Women's health has worsened while men's health has improved, trends since 1990 show

November 21, 2017, Umea University
Trends indicating "worse" or "better" self-rated health 1990-2014. Light purple columns indicate better while dark purple columns indivate worse health among men according to a self-rated comparison with peers. For women the light green column indicate better while the dark green indicate worse. Data from Northern Sweden's MONICA study. Credit: Umeå University/PLOS One

Researchers at Umeå University and Region Norrbotten in Sweden have studied health trends among women and men aged 25-34 from 1990-2014. In 1990, 8.5 percent of women self-rated their health as being worse than peers in their own age group. At 2014, this trend had increased to 20 per cent of women. In contrast, a bigger part of the men self-rated their health as better at the end of the study period compared to the start. This according to a study published in PLOS One.

"In recent years, public debate has raised the issue of increased illness and sick leaves among . Our study now shows, for the first time, that there are corresponding also among ," says Annika Forssén, researcher at the Department of Public Health and Clinical Medicine, general practitioner and co-author of the article.

The researchers behind the study have, through a long-term, population-based survey, analysed answers from 1,811 people in the MONICA study in Northern Sweden. As a part of a standard health check, answered a questionnaire which included questions about self-rated health.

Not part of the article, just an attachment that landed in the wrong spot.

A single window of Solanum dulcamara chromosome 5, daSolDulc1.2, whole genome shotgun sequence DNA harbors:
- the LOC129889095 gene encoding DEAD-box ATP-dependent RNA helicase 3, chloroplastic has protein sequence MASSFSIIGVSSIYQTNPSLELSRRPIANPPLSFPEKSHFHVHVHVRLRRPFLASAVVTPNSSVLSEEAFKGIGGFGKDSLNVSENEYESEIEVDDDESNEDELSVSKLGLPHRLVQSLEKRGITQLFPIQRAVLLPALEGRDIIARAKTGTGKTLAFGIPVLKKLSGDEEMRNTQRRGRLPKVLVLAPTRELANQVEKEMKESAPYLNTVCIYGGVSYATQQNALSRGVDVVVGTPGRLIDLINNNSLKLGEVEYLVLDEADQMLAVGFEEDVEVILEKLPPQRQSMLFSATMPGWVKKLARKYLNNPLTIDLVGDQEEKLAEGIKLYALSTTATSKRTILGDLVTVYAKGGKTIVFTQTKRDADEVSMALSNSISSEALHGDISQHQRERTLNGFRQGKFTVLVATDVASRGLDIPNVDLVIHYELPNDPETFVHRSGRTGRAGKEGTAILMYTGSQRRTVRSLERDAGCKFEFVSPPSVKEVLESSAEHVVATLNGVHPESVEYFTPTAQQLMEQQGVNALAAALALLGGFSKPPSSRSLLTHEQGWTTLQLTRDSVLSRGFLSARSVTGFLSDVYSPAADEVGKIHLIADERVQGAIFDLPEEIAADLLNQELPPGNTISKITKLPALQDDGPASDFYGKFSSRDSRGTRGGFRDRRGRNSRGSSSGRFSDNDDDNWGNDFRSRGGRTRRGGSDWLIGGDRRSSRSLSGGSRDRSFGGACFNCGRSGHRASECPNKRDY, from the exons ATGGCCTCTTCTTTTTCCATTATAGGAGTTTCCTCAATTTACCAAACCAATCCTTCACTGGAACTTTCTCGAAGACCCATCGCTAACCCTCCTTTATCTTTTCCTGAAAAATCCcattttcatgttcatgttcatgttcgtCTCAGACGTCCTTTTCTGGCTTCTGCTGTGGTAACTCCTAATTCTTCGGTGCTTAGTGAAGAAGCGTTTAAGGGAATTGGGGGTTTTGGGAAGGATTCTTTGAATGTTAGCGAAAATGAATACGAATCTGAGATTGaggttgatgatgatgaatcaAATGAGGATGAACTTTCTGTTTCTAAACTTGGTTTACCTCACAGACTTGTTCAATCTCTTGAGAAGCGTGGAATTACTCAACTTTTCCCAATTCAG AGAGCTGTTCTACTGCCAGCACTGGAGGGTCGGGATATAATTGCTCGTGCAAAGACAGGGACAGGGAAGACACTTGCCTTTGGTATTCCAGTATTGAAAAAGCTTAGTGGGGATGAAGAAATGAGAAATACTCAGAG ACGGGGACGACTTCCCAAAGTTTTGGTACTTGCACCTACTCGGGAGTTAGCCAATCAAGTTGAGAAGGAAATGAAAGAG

The results also showed that an increased proportion of study participants indicated obesity, anxiety and dissatisfaction with their personal economy, among both women and men. Simultaneously, the proportion of women and men with high levels of physical activity increased over the period.

"A generally worsened self-rated health among young people most likely suggests increased risk of illness both in the short and long term. The results show that gender equality efforts, and especially the promotion of equal rights to health for men and women, need significant revisions," says Göran Waller, researcher at the Department of Public Health and Clinical Medicine, and co-author.

According to the study authors, possible causes for this negative health trend among young women may be:

  • Tougher working conditions in female-dominated professions such as in healthcare
  • Increased risk of burnouts (stress-related exhaustion disorder) and stress of conscience
  • Lack of equality in one's private life
  • Men's violence against women
  • Two conflicting but coinciding norm systems in society - equality and traditional gender roles - where women must fulfil expectation related to both ("manage everything")
  • General societal expectations such as pressures to be both successful, socially active and physically attractive
  • Self-confidence based on achievements and expected patterns of consumption

According to the researchers, some possible reasons for the positive development among men may be:

  • In the labour market, men are still valued more highly than women despite having a lower level of education
  • A more equal responsibility for children and the household is beneficial for men's
  • The equality norm opens up for more variation in the so-called masculine role
  • Lesser ties to rigid masculine norms in the local community through the Internet

Explore further: Link between income inequality and physical activity for women, but not for men